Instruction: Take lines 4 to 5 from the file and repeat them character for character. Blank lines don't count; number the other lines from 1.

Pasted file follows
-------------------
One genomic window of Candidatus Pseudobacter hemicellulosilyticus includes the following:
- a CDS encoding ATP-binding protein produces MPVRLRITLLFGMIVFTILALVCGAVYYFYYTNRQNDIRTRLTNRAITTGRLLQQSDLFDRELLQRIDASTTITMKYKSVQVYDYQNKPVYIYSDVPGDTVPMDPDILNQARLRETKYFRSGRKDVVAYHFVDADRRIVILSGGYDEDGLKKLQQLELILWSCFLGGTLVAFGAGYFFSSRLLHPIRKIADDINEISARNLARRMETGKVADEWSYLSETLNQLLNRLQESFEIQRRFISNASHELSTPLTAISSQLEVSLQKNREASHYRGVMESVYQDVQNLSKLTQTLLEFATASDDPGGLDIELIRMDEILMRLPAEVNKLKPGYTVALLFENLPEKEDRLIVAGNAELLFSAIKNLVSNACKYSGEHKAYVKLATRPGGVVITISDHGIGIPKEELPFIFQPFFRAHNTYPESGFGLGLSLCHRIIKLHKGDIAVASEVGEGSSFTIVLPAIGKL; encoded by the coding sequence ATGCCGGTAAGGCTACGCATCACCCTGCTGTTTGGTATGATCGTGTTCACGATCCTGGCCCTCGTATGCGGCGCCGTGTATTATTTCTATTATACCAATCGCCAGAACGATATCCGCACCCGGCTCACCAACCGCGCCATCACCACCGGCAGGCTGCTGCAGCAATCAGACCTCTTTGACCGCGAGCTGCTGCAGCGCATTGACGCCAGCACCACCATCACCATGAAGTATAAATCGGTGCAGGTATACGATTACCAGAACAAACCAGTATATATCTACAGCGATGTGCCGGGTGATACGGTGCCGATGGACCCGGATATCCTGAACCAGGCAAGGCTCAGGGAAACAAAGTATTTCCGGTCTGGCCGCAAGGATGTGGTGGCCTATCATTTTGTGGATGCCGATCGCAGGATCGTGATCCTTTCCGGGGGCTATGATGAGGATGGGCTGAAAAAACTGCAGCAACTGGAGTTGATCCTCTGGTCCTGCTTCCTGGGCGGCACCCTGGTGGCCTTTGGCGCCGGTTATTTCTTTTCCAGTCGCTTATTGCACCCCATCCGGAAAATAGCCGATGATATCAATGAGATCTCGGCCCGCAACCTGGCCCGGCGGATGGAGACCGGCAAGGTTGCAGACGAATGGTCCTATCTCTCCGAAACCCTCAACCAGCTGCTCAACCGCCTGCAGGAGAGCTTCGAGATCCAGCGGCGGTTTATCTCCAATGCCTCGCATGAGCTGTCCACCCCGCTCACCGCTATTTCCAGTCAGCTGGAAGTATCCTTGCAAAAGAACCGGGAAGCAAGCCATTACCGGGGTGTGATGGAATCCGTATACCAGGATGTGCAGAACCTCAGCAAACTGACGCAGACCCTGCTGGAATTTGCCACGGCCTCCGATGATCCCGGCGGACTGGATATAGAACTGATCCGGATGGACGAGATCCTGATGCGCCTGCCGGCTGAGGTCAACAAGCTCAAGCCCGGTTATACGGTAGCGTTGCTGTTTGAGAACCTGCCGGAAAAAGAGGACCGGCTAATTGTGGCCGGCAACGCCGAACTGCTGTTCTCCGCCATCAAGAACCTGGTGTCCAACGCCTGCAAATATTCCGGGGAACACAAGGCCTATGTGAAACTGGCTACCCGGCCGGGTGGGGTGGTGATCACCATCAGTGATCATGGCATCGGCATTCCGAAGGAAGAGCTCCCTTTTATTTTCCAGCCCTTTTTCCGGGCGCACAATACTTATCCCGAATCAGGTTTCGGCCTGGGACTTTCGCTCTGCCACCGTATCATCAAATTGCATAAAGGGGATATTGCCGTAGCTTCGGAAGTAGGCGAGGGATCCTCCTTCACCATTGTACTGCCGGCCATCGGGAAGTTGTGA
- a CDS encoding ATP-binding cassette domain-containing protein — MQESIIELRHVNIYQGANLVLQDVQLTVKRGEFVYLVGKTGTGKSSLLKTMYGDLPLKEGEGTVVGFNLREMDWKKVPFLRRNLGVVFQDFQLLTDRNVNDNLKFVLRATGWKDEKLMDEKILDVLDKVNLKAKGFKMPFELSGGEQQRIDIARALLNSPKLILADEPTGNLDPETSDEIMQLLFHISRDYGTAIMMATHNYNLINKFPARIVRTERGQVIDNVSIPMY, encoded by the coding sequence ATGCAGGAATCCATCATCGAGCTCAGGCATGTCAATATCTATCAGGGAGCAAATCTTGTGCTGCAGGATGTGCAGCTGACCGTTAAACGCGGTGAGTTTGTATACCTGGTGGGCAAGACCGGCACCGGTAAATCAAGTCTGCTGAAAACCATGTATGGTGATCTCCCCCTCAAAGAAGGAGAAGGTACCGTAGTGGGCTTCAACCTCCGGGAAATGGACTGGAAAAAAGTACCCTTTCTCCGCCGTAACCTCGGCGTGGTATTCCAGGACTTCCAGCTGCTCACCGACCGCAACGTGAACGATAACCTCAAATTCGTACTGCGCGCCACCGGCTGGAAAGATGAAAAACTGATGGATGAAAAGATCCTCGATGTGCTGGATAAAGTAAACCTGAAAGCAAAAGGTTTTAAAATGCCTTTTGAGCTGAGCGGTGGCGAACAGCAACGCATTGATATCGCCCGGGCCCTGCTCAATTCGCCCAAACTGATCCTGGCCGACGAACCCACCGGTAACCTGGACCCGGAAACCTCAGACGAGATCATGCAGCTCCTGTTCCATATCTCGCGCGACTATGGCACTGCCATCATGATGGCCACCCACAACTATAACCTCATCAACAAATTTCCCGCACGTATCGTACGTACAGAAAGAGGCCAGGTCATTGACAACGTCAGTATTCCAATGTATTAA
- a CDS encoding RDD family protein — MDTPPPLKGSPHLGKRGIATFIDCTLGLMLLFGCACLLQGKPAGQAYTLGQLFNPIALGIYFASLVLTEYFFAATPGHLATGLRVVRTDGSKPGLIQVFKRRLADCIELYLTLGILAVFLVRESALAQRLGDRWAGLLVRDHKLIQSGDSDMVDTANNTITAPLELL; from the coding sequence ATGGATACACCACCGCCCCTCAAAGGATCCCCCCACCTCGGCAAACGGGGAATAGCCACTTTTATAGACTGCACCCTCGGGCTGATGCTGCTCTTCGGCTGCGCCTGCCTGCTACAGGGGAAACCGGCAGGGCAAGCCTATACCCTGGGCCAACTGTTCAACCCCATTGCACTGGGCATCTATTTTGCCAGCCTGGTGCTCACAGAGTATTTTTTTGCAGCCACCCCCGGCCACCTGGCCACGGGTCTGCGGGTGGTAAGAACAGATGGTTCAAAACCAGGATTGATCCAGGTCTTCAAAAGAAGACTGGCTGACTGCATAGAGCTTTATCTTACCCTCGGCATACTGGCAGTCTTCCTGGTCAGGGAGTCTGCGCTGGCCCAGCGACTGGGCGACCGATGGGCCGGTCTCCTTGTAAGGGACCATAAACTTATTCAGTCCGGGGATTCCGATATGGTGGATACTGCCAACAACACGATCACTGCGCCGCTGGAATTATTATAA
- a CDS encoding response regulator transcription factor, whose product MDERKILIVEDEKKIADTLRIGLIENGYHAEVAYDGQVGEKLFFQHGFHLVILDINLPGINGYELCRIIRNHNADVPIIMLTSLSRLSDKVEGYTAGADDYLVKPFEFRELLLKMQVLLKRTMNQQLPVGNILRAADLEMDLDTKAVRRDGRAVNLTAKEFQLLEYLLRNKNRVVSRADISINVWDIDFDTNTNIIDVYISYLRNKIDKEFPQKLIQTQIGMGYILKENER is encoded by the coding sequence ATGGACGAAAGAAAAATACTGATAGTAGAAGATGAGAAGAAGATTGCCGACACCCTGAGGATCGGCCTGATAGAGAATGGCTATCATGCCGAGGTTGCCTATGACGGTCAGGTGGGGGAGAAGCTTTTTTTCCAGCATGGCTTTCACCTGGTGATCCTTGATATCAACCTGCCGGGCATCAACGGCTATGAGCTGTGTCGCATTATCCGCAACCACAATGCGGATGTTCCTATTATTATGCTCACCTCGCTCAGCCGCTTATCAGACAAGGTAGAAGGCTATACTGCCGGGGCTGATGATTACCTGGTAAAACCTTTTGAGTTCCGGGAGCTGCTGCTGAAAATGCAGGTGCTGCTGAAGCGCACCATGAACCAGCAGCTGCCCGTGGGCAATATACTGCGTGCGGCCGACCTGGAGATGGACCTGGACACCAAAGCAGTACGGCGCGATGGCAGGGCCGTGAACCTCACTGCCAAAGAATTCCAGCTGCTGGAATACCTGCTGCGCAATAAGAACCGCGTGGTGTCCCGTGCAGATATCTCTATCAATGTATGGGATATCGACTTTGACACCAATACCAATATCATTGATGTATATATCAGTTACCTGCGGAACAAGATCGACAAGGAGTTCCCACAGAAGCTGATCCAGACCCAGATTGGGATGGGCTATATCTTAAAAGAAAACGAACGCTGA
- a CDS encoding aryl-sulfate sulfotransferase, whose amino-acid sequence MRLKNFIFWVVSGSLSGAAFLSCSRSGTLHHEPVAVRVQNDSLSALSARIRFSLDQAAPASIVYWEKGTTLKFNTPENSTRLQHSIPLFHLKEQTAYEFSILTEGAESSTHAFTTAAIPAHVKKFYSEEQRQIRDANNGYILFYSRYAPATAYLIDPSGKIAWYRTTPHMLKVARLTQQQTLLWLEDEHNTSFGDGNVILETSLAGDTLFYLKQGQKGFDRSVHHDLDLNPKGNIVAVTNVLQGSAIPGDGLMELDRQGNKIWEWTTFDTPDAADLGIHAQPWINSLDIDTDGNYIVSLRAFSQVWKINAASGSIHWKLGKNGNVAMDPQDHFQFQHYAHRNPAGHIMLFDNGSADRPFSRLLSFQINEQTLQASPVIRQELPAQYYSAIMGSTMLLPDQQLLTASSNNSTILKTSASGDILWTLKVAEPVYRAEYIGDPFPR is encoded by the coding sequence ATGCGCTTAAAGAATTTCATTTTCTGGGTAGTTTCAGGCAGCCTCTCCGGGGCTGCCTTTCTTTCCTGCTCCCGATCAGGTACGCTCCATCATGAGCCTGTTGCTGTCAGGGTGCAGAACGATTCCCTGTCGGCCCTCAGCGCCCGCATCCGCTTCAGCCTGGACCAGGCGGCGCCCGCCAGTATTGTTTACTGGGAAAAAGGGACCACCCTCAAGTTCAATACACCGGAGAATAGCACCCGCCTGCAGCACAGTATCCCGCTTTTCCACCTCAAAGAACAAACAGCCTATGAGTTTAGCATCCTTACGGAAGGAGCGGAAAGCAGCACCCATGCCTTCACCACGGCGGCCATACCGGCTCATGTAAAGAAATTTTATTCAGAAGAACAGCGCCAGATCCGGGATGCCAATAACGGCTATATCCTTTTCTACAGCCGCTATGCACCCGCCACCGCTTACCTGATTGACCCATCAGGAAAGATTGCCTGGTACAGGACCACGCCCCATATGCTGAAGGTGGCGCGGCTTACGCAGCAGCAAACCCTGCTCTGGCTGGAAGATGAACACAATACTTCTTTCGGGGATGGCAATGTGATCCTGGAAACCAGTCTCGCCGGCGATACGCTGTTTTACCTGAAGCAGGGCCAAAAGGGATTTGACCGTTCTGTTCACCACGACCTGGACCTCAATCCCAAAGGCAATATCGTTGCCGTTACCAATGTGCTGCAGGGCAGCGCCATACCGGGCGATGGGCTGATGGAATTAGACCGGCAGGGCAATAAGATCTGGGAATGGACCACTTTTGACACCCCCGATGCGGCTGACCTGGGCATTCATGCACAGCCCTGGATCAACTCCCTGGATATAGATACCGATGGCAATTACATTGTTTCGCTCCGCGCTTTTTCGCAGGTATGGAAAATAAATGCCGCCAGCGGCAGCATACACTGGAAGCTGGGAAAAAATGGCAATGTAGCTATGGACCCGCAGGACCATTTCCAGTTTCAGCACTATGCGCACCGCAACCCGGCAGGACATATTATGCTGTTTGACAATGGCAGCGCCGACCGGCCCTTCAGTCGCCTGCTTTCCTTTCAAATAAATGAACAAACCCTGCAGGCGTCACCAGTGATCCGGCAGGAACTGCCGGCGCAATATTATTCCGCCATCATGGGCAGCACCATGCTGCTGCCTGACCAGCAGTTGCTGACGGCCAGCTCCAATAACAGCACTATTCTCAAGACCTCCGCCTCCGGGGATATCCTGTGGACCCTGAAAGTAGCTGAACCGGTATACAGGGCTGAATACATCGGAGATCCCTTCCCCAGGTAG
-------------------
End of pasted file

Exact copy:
- a CDS encoding RDD family protein — MDTPPPLKGSPHLGKRGIATFIDCTLGLMLLFGCACLLQGKPAGQAYTLGQLFNPIALGIYFASLVLTEYFFAATPGHLATGLRVVRTDGSKPGLIQVFKRRLADCIELYLTLGILAVFLVRESALAQRLGDRWAGLLVRDHKLIQSGDSDMVDTANNTITAPLELL; from the coding sequence ATGGATACACCACCGCCCCTCAAAGGATCCCCCCACCTCGGCAAACGGGGAATAGCCACTTTTATAGACTGCACCCTCGGGCTGATGCTGCTCTTCGGCTGCGCCTGCCTGCTACAGGGGAAACCGGCAGGGCAAGCCTATACCCTGGGCCAACTGTTCAACCCCATTGCACTGGGCATCTATTTTGCCAGCCTGGTGCTCACAGAGTATTTTTTTGCAGCCACCCCCGGCCACCTGGCCACGGGTCTGCGGGTGGTAAGAACAGATGGTTCAAAACCAGGATTGATCCAGGTCTTCAAAAGAAGACTGGCTGACTGCATAGAGCTTTATCTTACCCTCGGCATACTGGCAGTCTTCCTGGTCAGGGAGTCTGCGCTGGCCCAGCGACTGGGCGACCGATGGGCCGGTCTCCTTGTAAGGGACCATAAACTTATTCAGTCCGGGGATTCCGATATGGTGGATACTGCCAACAACACGATCACTGCGCCGCTGGAATTATTATAA
- a CDS encoding response regulator transcription factor, whose product MDERKILIVEDEKKIADTLRIGLIENGYHAEVAYDGQVGEKLFFQHGFHLVILDINLPGINGYELCRIIRNHNADVPIIMLTSLSRLSDKVEGYTAGADDYLVKPFEFRELLLKMQVLLKRTMNQQLPVGNILRAADLEMDLDTKAVRRDGRAVNLTAKEFQLLEYLLRNKNRVVSRADISINVWDIDFDTNTNIIDVYISYLRNKIDKEFPQKLIQTQIGMGYILKENER is encoded by the coding sequence ATGGACGAAAGAAAAATACTGATAGTAGAAGATGAGAAGAAGATTGCCGACACCCTGAGGATCGGCCTGATAGAGAATGGCTATCATGCCGAGGTTGCCTATGACGGTCAGGTGGGGGAGAAGCTTTTTTTCCAGCATGGCTTTCACCTGGTGATCCTTGATATCAACCTGCCGGGCATCAACGGCTATGAGCTGTGTCGCATTATCCGCAACCACAATGCGGATGTTCCTATTATTATGCTCACCTCGCTCAGCCGCTTATCAGACAAGGTAGAAGGCTATACTGCCGGGGCTGATGATTACCTGGTAAAACCTTTTGAGTTCCGGGAGCTGCTGCTGAAAATGCAGGTGCTGCTGAAGCGCACCATGAACCAGCAGCTGCCCGTGGGCAATATACTGCGTGCGGCCGACCTGGAGATGGACCTGGACACCAAAGCAGTACGGCGCGATGGCAGGGCCGTGAACCTCACTGCCAAAGAATTCCAGCTGCTGGAATACCTGCTGCGCAATAAGAACCGCGTGGTGTCCCGTGCAGATATCTCTATCAATGTATGGGATATCGACTTTGACACCAATACCAATATCATTGATGTATATATCAGTTACCTGCGGAACAAGATCGACAAGGAGTTCCCACAGAAGCTGATCCAGACCCAGATTGGGATGGGCTATATCTTAAAAGAAAACGAACGCTGA